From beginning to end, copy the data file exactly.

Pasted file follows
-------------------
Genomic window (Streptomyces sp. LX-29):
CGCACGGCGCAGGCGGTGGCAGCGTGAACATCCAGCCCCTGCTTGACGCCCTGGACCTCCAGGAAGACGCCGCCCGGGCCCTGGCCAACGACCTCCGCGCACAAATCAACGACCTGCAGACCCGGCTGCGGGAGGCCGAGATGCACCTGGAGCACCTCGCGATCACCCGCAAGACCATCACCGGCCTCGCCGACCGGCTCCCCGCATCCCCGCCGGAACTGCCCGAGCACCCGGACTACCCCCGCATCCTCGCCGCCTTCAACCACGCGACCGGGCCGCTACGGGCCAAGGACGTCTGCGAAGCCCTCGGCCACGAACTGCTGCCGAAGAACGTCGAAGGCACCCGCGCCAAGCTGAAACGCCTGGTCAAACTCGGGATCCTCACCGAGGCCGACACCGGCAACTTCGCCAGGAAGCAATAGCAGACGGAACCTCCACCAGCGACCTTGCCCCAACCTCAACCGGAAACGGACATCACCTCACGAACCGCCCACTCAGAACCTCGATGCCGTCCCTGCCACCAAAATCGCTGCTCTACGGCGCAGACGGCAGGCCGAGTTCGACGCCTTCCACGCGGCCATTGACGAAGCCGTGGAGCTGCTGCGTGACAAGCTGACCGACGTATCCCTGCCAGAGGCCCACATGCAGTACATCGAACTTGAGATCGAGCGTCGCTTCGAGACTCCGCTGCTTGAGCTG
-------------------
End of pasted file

Genomic window (Streptomyces sp. LX-29):
CGCACGGCGCAGGCGGTGGCAGCGTGAACATCCAGCCCCTGCTTGACGCCCTGGACCTCCAGGAAGACGCCGCCCGGGCCCTGGCCAACGACCTCCGCGCACAAATCAACGACCTGCAGACCCGGCTGCGGGAGGCCGAGATGCACCTGGAGCACCTCGCGATCACCCGCAAGACCATCACCGGCCTCGCCGACCGGCTCCCCGCATCCCCGCCGGAACTGCCCGAGCACCCGGACTACCCCCGCATCCTCGCCGCCTTCAACCACGCGACCGGGCCGCTACGGGCCAAGGACGTCTGCGAAGCCCTCGGCCACGAACTGCTGCCGAAGAACGTCGAAGGCACCCGCGCCAAGCTGAAACGCCTGGTCAAACTCGGGATCCTCACCGAGGCCGACACCGGCAACTTCGCCAGGAAGCAATAGCAGACGGAACCTCCACCAGCGACCTTGCCCCAACCTCAACCGGAAACGGACATCACCTCACGAACCGCCCACTCAGAACCTCGATGCCGTCCCTGCCACCAAAATCGCTGCTCTACGGCGCAGACGGCAGGCCGAGTTCGACGCCTTCCACGCGGCCATTGACGAAGCCGTGGAGCTGCTGCGTGACAAGCTGACCGACGTATCCCTGCCAGAGGCCCACATGCAGTACATCGAACTTGAGATCGAGCGTCGCTTCGAGACTCCGCTGCTTGAGCTG